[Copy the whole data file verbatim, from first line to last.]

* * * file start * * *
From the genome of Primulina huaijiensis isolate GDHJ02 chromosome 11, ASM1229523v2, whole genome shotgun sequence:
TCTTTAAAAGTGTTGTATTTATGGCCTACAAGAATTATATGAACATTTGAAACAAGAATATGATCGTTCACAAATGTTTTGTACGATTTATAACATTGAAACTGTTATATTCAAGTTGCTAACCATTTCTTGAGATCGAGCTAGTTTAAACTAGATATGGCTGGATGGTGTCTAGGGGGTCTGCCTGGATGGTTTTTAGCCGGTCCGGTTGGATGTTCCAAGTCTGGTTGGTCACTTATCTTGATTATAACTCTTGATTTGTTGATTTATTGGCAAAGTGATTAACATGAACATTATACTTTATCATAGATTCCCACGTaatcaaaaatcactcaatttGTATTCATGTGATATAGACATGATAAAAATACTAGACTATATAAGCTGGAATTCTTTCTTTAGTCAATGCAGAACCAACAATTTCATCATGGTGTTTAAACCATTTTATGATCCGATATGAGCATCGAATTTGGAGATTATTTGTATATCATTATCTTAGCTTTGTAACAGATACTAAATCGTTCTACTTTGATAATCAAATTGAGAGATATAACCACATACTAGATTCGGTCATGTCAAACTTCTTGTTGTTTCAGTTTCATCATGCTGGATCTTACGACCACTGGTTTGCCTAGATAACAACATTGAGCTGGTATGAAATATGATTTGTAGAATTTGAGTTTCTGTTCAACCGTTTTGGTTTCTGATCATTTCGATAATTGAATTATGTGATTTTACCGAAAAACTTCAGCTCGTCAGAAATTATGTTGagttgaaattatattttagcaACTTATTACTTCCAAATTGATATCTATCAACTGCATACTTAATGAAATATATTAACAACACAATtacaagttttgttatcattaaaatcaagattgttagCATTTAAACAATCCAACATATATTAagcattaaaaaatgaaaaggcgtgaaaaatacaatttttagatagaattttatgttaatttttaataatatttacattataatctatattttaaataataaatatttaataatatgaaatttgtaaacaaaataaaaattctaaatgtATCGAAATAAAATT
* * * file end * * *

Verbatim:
From the genome of Primulina huaijiensis isolate GDHJ02 chromosome 11, ASM1229523v2, whole genome shotgun sequence:
TCTTTAAAAGTGTTGTATTTATGGCCTACAAGAATTATATGAACATTTGAAACAAGAATATGATCGTTCACAAATGTTTTGTACGATTTATAACATTGAAACTGTTATATTCAAGTTGCTAACCATTTCTTGAGATCGAGCTAGTTTAAACTAGATATGGCTGGATGGTGTCTAGGGGGTCTGCCTGGATGGTTTTTAGCCGGTCCGGTTGGATGTTCCAAGTCTGGTTGGTCACTTATCTTGATTATAACTCTTGATTTGTTGATTTATTGGCAAAGTGATTAACATGAACATTATACTTTATCATAGATTCCCACGTaatcaaaaatcactcaatttGTATTCATGTGATATAGACATGATAAAAATACTAGACTATATAAGCTGGAATTCTTTCTTTAGTCAATGCAGAACCAACAATTTCATCATGGTGTTTAAACCATTTTATGATCCGATATGAGCATCGAATTTGGAGATTATTTGTATATCATTATCTTAGCTTTGTAACAGATACTAAATCGTTCTACTTTGATAATCAAATTGAGAGATATAACCACATACTAGATTCGGTCATGTCAAACTTCTTGTTGTTTCAGTTTCATCATGCTGGATCTTACGACCACTGGTTTGCCTAGATAACAACATTGAGCTGGTATGAAATATGATTTGTAGAATTTGAGTTTCTGTTCAACCGTTTTGGTTTCTGATCATTTCGATAATTGAATTATGTGATTTTACCGAAAAACTTCAGCTCGTCAGAAATTATGTTGagttgaaattatattttagcaACTTATTACTTCCAAATTGATATCTATCAACTGCATACTTAATGAAATATATTAACAACACAATtacaagttttgttatcattaaaatcaagattgttagCATTTAAACAATCCAACATATATTAagcattaaaaaatgaaaaggcgtgaaaaatacaatttttagatagaattttatgttaatttttaataatatttacattataatctatattttaaataataaatatttaataatatgaaatttgtaaacaaaataaaaattctaaatgtATCGAAATAAAATT